Zidane opened at the Cannes Film Festival, was projected in a stadium at the Basel art fair, and went into general release in Paris, where I caught it twice the first day it hit the theaters. This wasn’t accidental. I had learned about the project some time before and had been looking forward to seeing the film. I had become deeply interested in Gordon’s work, especially since seeing Déjà vu, 2000, a three-screen projection, at very slightly different speeds, of Rudolph Maté’s noir film D.O.A., in Gordon’s retrospective exhibition at the Hirshhorn Museum in 2004. Even more to the point, the Zidane project intrigued me; in particular, I was curious to discover whether or not the designation of the film as a “portrait” could be taken seriously—whether it meant simply that the film was a biopic or whether it had some deeper resonance. I hoped the latter was the case, and when I saw the film my hopes were fulfilled.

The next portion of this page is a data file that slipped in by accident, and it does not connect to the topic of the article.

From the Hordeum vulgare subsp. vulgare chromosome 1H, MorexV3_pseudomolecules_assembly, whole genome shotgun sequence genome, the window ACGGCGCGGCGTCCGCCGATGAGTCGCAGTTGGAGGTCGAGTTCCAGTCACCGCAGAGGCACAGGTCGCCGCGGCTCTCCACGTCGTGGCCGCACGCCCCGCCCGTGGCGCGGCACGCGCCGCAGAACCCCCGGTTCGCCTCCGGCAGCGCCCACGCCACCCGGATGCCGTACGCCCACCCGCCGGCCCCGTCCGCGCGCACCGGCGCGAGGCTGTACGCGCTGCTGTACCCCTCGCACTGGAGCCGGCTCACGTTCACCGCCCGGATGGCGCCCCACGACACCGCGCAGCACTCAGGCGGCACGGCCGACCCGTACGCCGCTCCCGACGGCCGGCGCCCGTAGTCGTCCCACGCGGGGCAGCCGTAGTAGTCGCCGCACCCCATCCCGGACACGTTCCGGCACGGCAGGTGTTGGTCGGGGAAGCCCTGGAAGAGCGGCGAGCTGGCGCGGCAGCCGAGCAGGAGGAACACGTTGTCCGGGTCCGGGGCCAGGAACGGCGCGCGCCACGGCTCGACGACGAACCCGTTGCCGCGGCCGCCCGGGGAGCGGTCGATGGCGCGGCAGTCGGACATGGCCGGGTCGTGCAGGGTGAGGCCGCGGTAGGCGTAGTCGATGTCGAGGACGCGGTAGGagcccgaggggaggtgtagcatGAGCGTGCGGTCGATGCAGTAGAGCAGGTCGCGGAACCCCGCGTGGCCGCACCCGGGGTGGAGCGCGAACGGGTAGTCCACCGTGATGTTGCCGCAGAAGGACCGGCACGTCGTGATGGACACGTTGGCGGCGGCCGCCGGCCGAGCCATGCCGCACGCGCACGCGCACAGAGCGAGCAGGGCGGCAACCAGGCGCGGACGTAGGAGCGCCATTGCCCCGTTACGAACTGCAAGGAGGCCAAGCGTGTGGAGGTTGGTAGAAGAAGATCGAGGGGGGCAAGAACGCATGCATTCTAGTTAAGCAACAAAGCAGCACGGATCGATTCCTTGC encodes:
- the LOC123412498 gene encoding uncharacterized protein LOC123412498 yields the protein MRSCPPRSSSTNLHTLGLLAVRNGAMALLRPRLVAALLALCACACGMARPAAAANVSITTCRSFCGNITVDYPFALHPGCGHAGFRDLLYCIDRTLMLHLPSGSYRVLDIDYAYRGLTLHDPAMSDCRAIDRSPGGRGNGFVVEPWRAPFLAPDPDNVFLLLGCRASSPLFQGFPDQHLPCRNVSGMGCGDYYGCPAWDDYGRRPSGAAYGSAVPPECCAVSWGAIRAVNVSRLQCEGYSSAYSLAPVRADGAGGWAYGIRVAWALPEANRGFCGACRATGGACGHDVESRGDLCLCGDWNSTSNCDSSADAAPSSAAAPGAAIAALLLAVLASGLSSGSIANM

In a short joint statement about their project, Gordon and Parreno refer to portraits by Velázquez and Goya in the Prado but identify Andy Warhol’s real-time film portraits as the “direct source for the portrait that we hope to paint.” This is doubtless true, but grasping the significance of Zidane requires a further consideration of the problem of the photographic portrait—which has come to mean both still- and moving-image portraits—in our time. For Thomas Struth, quoted by Ann Goldstein in an essay in the catalogue of Struth’s 2002 traveling retrospective, “The portrait is the subject matter in photography where the problems of the media are the most visible.” Basing her remarks on a conversation with the artist, Goldstein continues: “For him, those problems begin with the reality of putting a person in front of a camera, and the complex dynamics that take place between the sitter, the photographer, and the spectator.” Between them, Struth and Goldstein make it sound as if the portrait presents difficulties unique to photography, which may well be true, but it’s important to recognize that something of the sort has been felt to hold for painting as well. In mid-eighteenth-century France, where modern painting began, the portrait was a questionable genre in the eyes of many art critics. As I remarked in my book Absorption and Theatricality (1980), one objection was that portraiture required the exercise of merely mechanical skills rather than of the pictorial imagination. “But there was,” I suggest, “still another source of critical misgiving—the inherent theatricality of the genre. More nakedly and as it were categorically than the conventions of any other genre, those of the portrait call for exhibiting a subject, the sitter, to the public gaze; put another way, the basic action depicted in a portrait is the sitter’s presentation of himself or herself to be beheld. It follows that the portrait as a genre was singularly ill equipped to comply with the demand that a painting negate or neutralize the presence of the beholder”—a demand, I went on to show in subsequent books, that lay at the heart of a major current or tradition of French painting, from Chardin and Greuze to Courbet and Manet. One strategy that painters adopted to overcome this limitation was to depict persons in a portrait as absorbed in thought or action; by the same token, Diderot in 1767 sharply criticized Louis-Michel Van Loo’s portrait of him for its air of coquetry, which he explained in terms of the presence in the room of the engaging Madame Van Loo while he was being painted. What would have been best, Diderot writes, would have been to leave him alone “and abandoned to his reverie. Then his mouth would have come open, his distracted gaze would have been focused somewhere far away, the labors of his deeply preoccupied mind would have been depicted on his face, and Michel would have made a beautiful thing.” Van Loo would have made a beautiful thing both because the result would have been more natural and because that superior naturalness would itself have been the product of a particular relation of the depicted sitter, and ultimately the painting, to the beholder: To the extent that the depicted sitter appeared entirely absorbed in his reverie, he also appeared unaware of being beheld, which is largely what Diderot meant when he insisted in Conversations on the Natural Son (1757) and Discourse on Dramatic Poetry (1758), his revolutionary early texts on the theater, on the need to treat the beholder as if he did not exist.